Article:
Read more…

IN THEIR OWN WORDS: Why Does Passing The Water Referendum on November 3rd Matter?

Referendum

By Rebecca Martin

As part of our ongoing effort to educate citizens on the upcoming Water Referendum that will appear on the November 3rd  ballot,  we are happy to present this piece, “In their own words” to share insight from residents who live and work inside and out of the City of Kingston.

Our lives are intimately impacted by the decisions made by our elected and appointed officials on all fronts.  In this case, regarding water, by voting ‘YES’ to include the Common Council on all sales of water outside Kingston’s corporate limits, we have a real opportunity to assure better decisions to be made.

Please take note. The Water Sales Referendum will be on the BACK OF THE BALLOT on November 3rd.

Read more…

Water Powers Public Hearing on Thursday, July 23rd at 10:00am

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A great day. The Kingston Common Council sends the Water Powers legislation to the Mayor’s office for a final signature. The decision to do so was unanimous after each reading (there were two).

By Rebecca Martin

This week, many anticipate the scheduled public hearing on the Water Powers legislation on Thursday, July 23rd at 10:00am at Kingston City Hall Council Chambers (this event will be filmed).

It is the final step in the process that would include both “the Common Council and the Mayor of Kingston for any water sales outside of the City of Kingston’s corporate boundaries.”   It is expected that the mayor will sign off on the legislation on Thursday, sending it to the ballot as a referendum in November for the public to decide.

It’s our water. We are INVOLVED.

As it is currently written, Water Powers in the City of Kingston’s charter excludes an elected body (although the Mayor of Kingston does sit on the water board of commissioners)  in decision making on how the public’s water supply is sold outside of the city of Kingston. The public’s most valuable resource therefore is in the hands of about five-six people.

If the public votes in favor of the referendum this November,  water sales outside of our corporate boundary will be made with the inclusion of Kingston’s common council. This action will allow the City of Kingston a ‘seat at the table’  in the case of a SEQR review, something that we did not have and that was terribly frustrating last year.

The inclusion of the common council for water sales would give our  community a ‘discretionary decision’ to make as an involved agency in SEQR (we were only an ‘interested agency’ last fall and as you might recall, we had to fight tooth and nail for it.  That hard won status still gave us little to no authority).  As an ‘involved agency’ we would have a say in determining who the ‘lead agency‘ in SEQR would be, creating an important opportunity for the collective community voice.

Taken from the SEQR handbook:

As an ‘involved’ agency, the City of Kingston would be allowed to 

  • Make certain the lead agency understands the extent of the involved agency’s jurisdiction; and
  • Provide the lead agency with observations and concerns about the proposed action and its potential environmental impact so the lead agency may consider them in making a determination of significance.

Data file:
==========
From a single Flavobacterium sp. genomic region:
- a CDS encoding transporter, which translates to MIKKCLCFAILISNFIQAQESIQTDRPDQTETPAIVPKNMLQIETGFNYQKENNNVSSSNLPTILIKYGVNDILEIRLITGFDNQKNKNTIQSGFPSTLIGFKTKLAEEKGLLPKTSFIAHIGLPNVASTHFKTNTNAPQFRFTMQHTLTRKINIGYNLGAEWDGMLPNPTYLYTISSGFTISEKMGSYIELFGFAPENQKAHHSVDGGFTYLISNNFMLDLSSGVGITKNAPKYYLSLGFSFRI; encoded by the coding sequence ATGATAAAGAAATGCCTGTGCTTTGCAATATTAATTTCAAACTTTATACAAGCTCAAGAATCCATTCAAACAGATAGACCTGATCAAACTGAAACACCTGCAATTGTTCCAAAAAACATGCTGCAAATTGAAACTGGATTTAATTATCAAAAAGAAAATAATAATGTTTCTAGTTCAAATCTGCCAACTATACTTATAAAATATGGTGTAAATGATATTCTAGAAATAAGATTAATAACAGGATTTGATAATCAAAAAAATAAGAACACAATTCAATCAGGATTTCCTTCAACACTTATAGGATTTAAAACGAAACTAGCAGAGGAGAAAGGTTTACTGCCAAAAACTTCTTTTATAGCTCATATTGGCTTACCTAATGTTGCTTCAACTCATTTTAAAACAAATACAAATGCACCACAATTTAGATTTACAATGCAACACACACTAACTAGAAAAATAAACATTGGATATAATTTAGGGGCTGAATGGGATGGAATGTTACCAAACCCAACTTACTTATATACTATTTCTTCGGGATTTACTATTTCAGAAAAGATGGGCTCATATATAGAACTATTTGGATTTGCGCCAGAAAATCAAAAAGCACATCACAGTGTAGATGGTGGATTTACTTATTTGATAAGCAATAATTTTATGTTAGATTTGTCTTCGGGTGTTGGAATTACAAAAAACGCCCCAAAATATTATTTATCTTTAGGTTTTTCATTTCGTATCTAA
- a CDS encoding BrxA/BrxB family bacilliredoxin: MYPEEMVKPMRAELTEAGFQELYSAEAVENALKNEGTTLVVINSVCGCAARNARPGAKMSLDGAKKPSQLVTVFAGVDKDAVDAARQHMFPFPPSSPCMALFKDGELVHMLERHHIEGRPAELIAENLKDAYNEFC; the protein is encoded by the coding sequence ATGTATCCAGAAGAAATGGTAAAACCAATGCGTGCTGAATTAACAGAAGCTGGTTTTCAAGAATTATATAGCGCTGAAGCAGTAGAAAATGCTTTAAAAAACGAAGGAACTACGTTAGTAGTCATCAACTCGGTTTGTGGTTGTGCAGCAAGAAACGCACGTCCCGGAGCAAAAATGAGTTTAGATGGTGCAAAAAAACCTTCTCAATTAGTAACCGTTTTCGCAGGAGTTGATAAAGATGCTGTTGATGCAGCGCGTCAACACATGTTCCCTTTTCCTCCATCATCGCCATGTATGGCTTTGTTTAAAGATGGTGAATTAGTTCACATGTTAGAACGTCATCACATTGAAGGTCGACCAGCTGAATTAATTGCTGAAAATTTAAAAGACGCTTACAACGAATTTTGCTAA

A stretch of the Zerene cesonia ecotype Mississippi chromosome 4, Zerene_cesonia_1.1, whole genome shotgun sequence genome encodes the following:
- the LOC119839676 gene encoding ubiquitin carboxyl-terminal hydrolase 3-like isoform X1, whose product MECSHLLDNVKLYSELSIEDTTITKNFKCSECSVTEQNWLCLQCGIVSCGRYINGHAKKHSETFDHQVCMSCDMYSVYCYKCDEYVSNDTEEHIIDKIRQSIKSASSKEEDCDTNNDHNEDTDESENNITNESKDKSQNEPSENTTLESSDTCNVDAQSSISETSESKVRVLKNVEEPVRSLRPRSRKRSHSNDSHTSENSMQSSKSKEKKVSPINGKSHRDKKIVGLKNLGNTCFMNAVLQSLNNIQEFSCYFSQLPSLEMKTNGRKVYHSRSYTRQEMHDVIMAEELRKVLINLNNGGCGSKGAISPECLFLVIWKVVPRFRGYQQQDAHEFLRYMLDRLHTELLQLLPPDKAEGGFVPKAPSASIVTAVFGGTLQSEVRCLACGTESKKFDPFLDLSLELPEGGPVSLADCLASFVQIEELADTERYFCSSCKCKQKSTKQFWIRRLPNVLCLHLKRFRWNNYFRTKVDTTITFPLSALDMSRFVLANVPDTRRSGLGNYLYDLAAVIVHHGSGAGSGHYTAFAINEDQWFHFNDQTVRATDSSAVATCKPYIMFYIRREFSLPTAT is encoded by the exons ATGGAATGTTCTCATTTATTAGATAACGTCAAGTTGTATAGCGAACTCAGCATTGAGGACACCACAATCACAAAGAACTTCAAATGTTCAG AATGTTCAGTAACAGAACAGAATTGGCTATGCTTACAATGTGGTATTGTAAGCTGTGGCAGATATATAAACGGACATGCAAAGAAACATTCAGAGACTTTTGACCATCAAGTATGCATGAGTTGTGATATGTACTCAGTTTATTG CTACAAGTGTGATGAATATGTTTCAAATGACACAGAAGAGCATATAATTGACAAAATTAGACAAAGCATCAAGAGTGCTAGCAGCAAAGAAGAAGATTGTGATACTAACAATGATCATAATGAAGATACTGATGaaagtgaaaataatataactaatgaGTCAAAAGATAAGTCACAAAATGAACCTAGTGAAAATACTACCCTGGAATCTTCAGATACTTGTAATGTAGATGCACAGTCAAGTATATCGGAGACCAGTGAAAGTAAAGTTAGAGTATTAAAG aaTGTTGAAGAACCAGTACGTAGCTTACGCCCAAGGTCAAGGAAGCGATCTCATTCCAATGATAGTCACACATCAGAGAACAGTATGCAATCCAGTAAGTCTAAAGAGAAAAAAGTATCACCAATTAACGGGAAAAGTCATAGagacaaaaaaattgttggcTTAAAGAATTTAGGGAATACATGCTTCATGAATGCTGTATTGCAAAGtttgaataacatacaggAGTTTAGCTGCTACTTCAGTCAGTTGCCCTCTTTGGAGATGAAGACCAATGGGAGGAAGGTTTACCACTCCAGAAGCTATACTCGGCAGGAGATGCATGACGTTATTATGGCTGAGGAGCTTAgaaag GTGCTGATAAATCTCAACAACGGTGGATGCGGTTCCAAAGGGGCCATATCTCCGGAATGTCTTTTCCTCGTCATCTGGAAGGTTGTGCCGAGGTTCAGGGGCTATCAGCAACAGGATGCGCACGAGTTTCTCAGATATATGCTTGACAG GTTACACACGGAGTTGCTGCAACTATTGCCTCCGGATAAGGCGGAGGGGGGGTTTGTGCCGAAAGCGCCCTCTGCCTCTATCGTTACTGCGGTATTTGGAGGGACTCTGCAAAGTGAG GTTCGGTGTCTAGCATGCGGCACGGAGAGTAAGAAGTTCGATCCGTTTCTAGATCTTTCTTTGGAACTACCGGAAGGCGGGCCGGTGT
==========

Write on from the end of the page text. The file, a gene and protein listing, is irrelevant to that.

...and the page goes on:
When a lead agency has made a negative determination of significance (negative declaration) each remaining involved agency may make its final decision on the action after completing any other required procedures.

When a lead agency has made a positive declaration each involved agency could:

  • Participate in scoping, making the lead agency aware of that agency’s concerns and technical requirements identify potential significant environmental impacts and suggest alternatives and mitigation;
  • Assist the lead agency in reviewing a draft EIS for adequacy, if requested;
  • Participate in any hearings, as appropriate;
  • Provide formal agency comments during the public review period;
  • Assist the lead agency in responding to substantive comments on the final EIS, if requested; and
  • Prepare the involved agency’s own separate SEQR findings before making its final decision.

An involved agency can also influence the determination of significance by the lead agency.  All involved agencies are encouraged to submit comments during the coordination period. Comments that deal with an agency’s specific area of interest or jurisdiction are especially appropriate. 

It’s an important safeguard, particularly when municipal water is involved.

Oversight and Transparency. 

The City of Kingston is fortunate for many reasons – one of which is that it has its own water source.  In amending the charter and including the common council as a determining body in water powers, some are concerned of political antics intruding upon their sales.  But this inclusion isn’t about personalities,  as council members and those in executive office come and go.  This is about making certain that policy and the law are applied for decision making as it pertains to our water and water infrastructure.

In the spirit of community and in seeing our region prosper, with proper oversight, good science, climate change modeling and all other matters we can help to support sustainable economic development while placing the health of our watershed and the impacted communities first.

In less than a year from the time that we first heard and spoke out on our concerns of the Niagara Bottling Company’s proposal in the Town of Ulster, the public will have the opportunity to make itself  ‘involved’  in water sales outside of our ever changing community, a voice in the protection of our water supply today and for future generations.

We’ve come a very long way.

Water Powers Amended Legislation Passes Through Council